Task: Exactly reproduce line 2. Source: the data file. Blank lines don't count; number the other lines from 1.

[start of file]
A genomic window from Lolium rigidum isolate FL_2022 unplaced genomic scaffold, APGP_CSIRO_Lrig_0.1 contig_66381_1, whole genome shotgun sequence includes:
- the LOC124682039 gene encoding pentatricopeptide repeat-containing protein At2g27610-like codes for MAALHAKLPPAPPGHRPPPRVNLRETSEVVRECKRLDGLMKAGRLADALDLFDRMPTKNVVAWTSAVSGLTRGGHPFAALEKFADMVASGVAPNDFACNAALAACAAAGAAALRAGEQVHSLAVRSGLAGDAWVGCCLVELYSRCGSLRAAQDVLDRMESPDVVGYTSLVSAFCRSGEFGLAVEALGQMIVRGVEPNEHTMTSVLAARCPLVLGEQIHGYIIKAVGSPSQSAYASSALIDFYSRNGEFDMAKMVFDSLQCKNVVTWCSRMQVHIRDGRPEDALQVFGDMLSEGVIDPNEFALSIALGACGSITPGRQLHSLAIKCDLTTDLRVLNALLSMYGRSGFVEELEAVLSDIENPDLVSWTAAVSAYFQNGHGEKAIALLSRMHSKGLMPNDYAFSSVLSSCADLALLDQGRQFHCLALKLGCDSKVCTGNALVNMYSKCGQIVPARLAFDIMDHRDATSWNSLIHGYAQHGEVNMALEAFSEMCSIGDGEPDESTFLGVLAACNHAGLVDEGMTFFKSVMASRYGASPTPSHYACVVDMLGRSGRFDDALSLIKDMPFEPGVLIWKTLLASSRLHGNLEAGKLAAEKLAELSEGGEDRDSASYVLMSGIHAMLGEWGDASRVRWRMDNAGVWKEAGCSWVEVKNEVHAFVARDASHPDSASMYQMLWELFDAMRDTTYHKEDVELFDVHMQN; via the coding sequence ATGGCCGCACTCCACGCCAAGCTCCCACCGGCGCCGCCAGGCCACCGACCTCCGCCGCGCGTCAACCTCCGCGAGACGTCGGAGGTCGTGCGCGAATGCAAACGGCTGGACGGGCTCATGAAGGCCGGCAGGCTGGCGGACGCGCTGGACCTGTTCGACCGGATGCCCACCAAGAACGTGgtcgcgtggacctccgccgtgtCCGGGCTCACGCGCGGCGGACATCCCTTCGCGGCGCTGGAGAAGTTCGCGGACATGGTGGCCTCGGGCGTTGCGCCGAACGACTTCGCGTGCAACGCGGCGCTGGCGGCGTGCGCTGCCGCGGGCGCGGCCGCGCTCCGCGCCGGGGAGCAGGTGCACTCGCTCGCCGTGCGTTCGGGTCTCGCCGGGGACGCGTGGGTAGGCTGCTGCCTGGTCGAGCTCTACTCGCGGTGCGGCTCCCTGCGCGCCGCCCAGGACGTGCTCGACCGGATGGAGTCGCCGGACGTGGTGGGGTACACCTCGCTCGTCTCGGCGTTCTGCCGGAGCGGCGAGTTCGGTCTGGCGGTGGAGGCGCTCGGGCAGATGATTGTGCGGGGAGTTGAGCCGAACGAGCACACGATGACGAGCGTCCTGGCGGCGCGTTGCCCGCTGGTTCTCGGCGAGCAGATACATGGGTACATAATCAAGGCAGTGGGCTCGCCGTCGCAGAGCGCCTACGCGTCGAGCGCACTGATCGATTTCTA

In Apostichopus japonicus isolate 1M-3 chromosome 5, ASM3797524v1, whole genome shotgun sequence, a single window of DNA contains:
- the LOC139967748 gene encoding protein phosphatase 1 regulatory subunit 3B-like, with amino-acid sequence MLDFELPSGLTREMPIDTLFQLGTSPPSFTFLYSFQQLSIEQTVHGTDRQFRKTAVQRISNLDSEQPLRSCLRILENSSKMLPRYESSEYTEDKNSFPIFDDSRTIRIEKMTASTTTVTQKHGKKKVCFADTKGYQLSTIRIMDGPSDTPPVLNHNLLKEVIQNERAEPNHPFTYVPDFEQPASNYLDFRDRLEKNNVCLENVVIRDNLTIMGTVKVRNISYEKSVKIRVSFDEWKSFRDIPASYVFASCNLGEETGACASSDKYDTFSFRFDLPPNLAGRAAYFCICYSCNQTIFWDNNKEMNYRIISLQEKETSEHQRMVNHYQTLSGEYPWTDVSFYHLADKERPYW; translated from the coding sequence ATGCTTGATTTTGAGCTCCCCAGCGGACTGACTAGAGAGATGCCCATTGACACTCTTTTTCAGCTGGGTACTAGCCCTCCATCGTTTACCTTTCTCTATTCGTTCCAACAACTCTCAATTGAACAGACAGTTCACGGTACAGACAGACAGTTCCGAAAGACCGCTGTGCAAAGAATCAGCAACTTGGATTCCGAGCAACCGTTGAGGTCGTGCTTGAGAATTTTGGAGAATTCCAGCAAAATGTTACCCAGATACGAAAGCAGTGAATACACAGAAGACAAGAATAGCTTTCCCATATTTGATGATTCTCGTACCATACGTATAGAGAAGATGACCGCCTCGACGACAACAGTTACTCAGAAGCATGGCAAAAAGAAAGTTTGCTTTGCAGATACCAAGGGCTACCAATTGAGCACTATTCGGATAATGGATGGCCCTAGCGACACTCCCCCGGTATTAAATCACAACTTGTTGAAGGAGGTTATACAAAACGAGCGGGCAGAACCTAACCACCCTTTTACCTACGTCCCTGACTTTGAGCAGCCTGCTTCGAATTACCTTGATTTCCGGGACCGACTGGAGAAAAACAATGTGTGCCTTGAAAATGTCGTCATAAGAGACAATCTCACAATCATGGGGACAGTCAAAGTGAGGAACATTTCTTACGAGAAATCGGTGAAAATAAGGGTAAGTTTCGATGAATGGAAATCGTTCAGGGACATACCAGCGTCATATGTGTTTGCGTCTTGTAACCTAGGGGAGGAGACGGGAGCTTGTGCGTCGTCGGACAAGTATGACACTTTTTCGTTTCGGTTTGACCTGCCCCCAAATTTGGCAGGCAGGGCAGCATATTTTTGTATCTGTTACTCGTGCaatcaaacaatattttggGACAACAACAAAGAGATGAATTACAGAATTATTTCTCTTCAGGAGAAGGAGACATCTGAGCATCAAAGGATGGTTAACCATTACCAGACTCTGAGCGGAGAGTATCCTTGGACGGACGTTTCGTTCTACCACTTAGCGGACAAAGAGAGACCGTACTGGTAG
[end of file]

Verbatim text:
- the LOC124682039 gene encoding pentatricopeptide repeat-containing protein At2g27610-like codes for MAALHAKLPPAPPGHRPPPRVNLRETSEVVRECKRLDGLMKAGRLADALDLFDRMPTKNVVAWTSAVSGLTRGGHPFAALEKFADMVASGVAPNDFACNAALAACAAAGAAALRAGEQVHSLAVRSGLAGDAWVGCCLVELYSRCGSLRAAQDVLDRMESPDVVGYTSLVSAFCRSGEFGLAVEALGQMIVRGVEPNEHTMTSVLAARCPLVLGEQIHGYIIKAVGSPSQSAYASSALIDFYSRNGEFDMAKMVFDSLQCKNVVTWCSRMQVHIRDGRPEDALQVFGDMLSEGVIDPNEFALSIALGACGSITPGRQLHSLAIKCDLTTDLRVLNALLSMYGRSGFVEELEAVLSDIENPDLVSWTAAVSAYFQNGHGEKAIALLSRMHSKGLMPNDYAFSSVLSSCADLALLDQGRQFHCLALKLGCDSKVCTGNALVNMYSKCGQIVPARLAFDIMDHRDATSWNSLIHGYAQHGEVNMALEAFSEMCSIGDGEPDESTFLGVLAACNHAGLVDEGMTFFKSVMASRYGASPTPSHYACVVDMLGRSGRFDDALSLIKDMPFEPGVLIWKTLLASSRLHGNLEAGKLAAEKLAELSEGGEDRDSASYVLMSGIHAMLGEWGDASRVRWRMDNAGVWKEAGCSWVEVKNEVHAFVARDASHPDSASMYQMLWELFDAMRDTTYHKEDVELFDVHMQN; via the coding sequence ATGGCCGCACTCCACGCCAAGCTCCCACCGGCGCCGCCAGGCCACCGACCTCCGCCGCGCGTCAACCTCCGCGAGACGTCGGAGGTCGTGCGCGAATGCAAACGGCTGGACGGGCTCATGAAGGCCGGCAGGCTGGCGGACGCGCTGGACCTGTTCGACCGGATGCCCACCAAGAACGTGgtcgcgtggacctccgccgtgtCCGGGCTCACGCGCGGCGGACATCCCTTCGCGGCGCTGGAGAAGTTCGCGGACATGGTGGCCTCGGGCGTTGCGCCGAACGACTTCGCGTGCAACGCGGCGCTGGCGGCGTGCGCTGCCGCGGGCGCGGCCGCGCTCCGCGCCGGGGAGCAGGTGCACTCGCTCGCCGTGCGTTCGGGTCTCGCCGGGGACGCGTGGGTAGGCTGCTGCCTGGTCGAGCTCTACTCGCGGTGCGGCTCCCTGCGCGCCGCCCAGGACGTGCTCGACCGGATGGAGTCGCCGGACGTGGTGGGGTACACCTCGCTCGTCTCGGCGTTCTGCCGGAGCGGCGAGTTCGGTCTGGCGGTGGAGGCGCTCGGGCAGATGATTGTGCGGGGAGTTGAGCCGAACGAGCACACGATGACGAGCGTCCTGGCGGCGCGTTGCCCGCTGGTTCTCGGCGAGCAGATACATGGGTACATAATCAAGGCAGTGGGCTCGCCGTCGCAGAGCGCCTACGCGTCGAGCGCACTGATCGATTTCTA